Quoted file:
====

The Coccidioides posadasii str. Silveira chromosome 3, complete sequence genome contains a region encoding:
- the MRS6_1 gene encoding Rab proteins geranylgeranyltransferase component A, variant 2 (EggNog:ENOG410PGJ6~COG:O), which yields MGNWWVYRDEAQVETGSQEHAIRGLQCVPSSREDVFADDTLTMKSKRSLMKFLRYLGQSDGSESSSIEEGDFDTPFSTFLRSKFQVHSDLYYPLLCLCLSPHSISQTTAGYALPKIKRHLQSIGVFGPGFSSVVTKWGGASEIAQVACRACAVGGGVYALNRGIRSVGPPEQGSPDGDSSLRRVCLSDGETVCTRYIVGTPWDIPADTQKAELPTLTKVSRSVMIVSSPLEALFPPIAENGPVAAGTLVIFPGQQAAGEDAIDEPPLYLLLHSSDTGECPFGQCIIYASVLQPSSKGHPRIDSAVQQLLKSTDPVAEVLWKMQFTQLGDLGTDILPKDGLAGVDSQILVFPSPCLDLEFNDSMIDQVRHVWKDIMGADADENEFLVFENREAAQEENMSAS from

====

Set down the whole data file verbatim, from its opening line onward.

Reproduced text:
The Coccidioides posadasii str. Silveira chromosome 3, complete sequence genome contains a region encoding:
- the MRS6_1 gene encoding Rab proteins geranylgeranyltransferase component A, variant 2 (EggNog:ENOG410PGJ6~COG:O), which yields MGNWWVYRDEAQVETGSQEHAIRGLQCVPSSREDVFADDTLTMKSKRSLMKFLRYLGQSDGSESSSIEEGDFDTPFSTFLRSKFQVHSDLYYPLLCLCLSPHSISQTTAGYALPKIKRHLQSIGVFGPGFSSVVTKWGGASEIAQVACRACAVGGGVYALNRGIRSVGPPEQGSPDGDSSLRRVCLSDGETVCTRYIVGTPWDIPADTQKAELPTLTKVSRSVMIVSSPLEALFPPIAENGPVAAGTLVIFPGQQAAGEDAIDEPPLYLLLHSSDTGECPFGQCIIYASVLQPSSKGHPRIDSAVQQLLKSTDPVAEVLWKMQFTQLGDLGTDILPKDGLAGVDSQILVFPSPCLDLEFNDSMIDQVRHVWKDIMGADADENEFLVFENREAAQEENMSAS from